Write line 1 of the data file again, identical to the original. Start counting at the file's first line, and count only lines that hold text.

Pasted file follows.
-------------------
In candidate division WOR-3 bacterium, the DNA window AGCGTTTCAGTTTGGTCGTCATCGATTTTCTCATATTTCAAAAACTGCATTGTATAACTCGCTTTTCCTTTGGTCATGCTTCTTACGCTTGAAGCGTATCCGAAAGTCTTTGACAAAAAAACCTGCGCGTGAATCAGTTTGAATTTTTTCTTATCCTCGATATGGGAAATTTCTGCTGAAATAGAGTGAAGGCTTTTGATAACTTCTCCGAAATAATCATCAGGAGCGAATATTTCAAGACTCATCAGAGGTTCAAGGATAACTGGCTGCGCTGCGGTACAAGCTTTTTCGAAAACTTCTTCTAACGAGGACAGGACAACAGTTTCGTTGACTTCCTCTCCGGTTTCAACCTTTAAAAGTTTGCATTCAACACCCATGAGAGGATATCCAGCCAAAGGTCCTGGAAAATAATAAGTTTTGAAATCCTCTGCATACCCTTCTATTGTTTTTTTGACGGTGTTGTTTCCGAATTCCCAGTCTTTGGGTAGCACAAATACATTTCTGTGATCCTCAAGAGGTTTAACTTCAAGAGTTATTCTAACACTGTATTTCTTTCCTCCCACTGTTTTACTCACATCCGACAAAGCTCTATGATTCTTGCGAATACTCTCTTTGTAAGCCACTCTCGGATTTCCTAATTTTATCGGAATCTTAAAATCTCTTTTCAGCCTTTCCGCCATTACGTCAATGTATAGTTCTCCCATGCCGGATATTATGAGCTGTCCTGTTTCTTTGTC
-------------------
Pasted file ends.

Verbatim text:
In candidate division WOR-3 bacterium, the DNA window AGCGTTTCAGTTTGGTCGTCATCGATTTTCTCATATTTCAAAAACTGCATTGTATAACTCGCTTTTCCTTTGGTCATGCTTCTTACGCTTGAAGCGTATCCGAAAGTCTTTGACAAAAAAACCTGCGCGTGAATCAGTTTGAATTTTTTCTTATCCTCGATATGGGAAATTTCTGCTGAAATAGAGTGAAGGCTTTTGATAACTTCTCCGAAATAATCATCAGGAGCGAATATTTCAAGACTCATCAGAGGTTCAAGGATAACTGGCTGCGCTGCGGTACAAGCTTTTTCGAAAACTTCTTCTAACGAGGACAGGACAACAGTTTCGTTGACTTCCTCTCCGGTTTCAACCTTTAAAAGTTTGCATTCAACACCCATGAGAGGATATCCAGCCAAAGGTCCTGGAAAATAATAAGTTTTGAAATCCTCTGCATACCCTTCTATTGTTTTTTTGACGGTGTTGTTTCCGAATTCCCAGTCTTTGGGTAGCACAAATACATTTCTGTGATCCTCAAGAGGTTTAACTTCAAGAGTTATTCTAACACTGTATTTCTTTCCTCCCACTGTTTTACTCACATCCGACAAAGCTCTATGATTCTTGCGAATACTCTCTTTGTAAGCCACTCTCGGATTTCCTAATTTTATCGGAATCTTAAAATCTCTTTTCAGCCTTTCCGCCATTACGTCAATGTATAGTTCTCCCATGCCGGATATTATGAGCTGTCCTGTTTCTTTGTC